Three Months of Thursdays

From Chicken Soup for the Soul: Kindness Matters

Joy Feldman

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Just being there for someone can sometimes bring hope when all seems hopeless.
~Dave G. Llewelyn

One December, I was stranded with one-year-old Gail and three-year-old Bruce in a tract house on the side of a small mountain. Our car, which I had no license to drive, was buried in a snowbank, and my parents were ninety icy miles away. My husband Morrie had just signed himself into the psychiatric ward of the veterans’ hospital in New York City, forty-five miles away.

My visits were supposed to be part of Morrie’s therapy. Visiting hours were limited to the afternoon, and the train was my only option for getting there. But how? I had the kids and no car, and I didn’t know anyone who could help.

We had moved into our “dream home” barely three months before, and I had met only two of our neighbors. The closest, about a city block away, had eleven children and was pregnant with the twelfth. She was too busy with the cleaning, cooking and taking care of her family to notice me or my problem. Other neighbors, Jane and Chet, about two blocks away, had four children. One of their children was Bruce’s age, and they hit it off right away. Play dates had become a highlight for all of us to get together.

Jane was an excellent manager/mother, and when she heard about my plight, she said immediately, “Now, how can we solve this problem? I could pick up you and the kids, drop you at the railroad station, and then take Bruce and Gail back to my house until you come back. Then I could pick you up at the station and bring you and the kids home.”

“Jane,” I said, “that is a huge responsibility for you to take on with all you have to do with your own family.”

“The kids love to play together, and I can manage the transportation with Chet’s help,” she answered confidently.

I was overwhelmed by her kind offer, but it was my only solution. Thursday was the day she was most comfortable with, and the following Thursday she picked up the kids and me, dropped me at the train station, and said cheerfully, “I’ll pick you up at 6:30.”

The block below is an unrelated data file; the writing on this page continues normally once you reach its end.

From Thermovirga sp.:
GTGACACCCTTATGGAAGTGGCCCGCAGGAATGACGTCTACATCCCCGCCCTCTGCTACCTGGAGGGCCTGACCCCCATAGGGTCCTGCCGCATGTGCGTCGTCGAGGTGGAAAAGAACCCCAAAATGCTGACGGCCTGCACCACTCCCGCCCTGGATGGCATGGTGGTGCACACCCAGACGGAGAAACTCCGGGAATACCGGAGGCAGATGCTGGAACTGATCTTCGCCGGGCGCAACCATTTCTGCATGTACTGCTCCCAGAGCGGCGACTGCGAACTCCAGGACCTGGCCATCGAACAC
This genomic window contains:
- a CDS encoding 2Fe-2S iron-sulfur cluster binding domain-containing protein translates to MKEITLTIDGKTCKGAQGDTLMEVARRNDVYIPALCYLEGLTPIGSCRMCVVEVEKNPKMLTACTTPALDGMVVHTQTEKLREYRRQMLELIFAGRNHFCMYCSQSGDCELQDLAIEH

The visit was a nightmare. My husband was belligerent and violent, and I wondered whether my visit had been helpful at all. It certainly wasn’t for me. His psychiatrist, however, said it would help. I tried to pull myself together on the long train ride home so that Jane, her family and my kids would not know what an ordeal it had been. Jane, however, was marvelously perceptive. She took one look at me and said, “I have a great dinner. Won’t you please stay?”

The kids were all happy and boisterous, and she and Chet were wonderful hosts. Their love for their family and each other was obvious in the interactions between them and the children. It spilled over to me and the kids. My misery subsided, and by the time she drove us home, the love and kindness in her family had me believing everything was going to be okay.

For the next three months, every Thursday at 12:30, Jane showed up, no matter the weather. Often, the roads were icy or slushy, and getting down the mountain to the railroad station was hazardous. She never mentioned the road conditions, but after we settled the kids in the back seat and I got in the passenger seat, she made the sign of the cross, kissed her finger and touched it to the Saint Christopher rosary hanging on the rearview mirror.

I boarded the train each week with a mixture of apprehension and hope about the visit. As I looked out the window on the ride into the city I wondered if the people in the great houses I saw, surrounded by picture-postcard snowy lawns, were happy in their beautiful surroundings. When the train became elevated in upper Manhattan, the tenements were at eye level, and I could peer into the long, dark hallways and shabby apartments. Curtains on the windows were tattered and torn. Gratefulness for my little, sunlit house filled my heart.

Some of the visits went well, and Morrie would show interest in the kids’ antics and achievements. Other times, he became angry at me for “putting me here.” I learned to duck when he tried to punch me. I spoke softly when he yelled.

Jane, always perceptive, could tell how the visit went without me saying a word. When the visit went poorly, she always had a “great dinner” waiting at home and made sure I was okay before she or Chet drove us home.

Morrie did not progress, and when he signed himself out of the hospital against medical advice, his psychiatrist told me to take the kids and go as far away as I could to make a new life for my little family. We left suddenly, with no forwarding address, and I never saw Jane, Chet and her wonderful family again. Without her kindness, I never could have survived those awful three months. Her love and the way she conducted her life have been an inspiration to me.

— Joy Feldman —

Reprinted by permission of Chicken Soup for the Soul, LLC 2022. In order to protect the rights of the copyright holder, no portion of this publication may be reproduced without prior written consent. All rights reserved.

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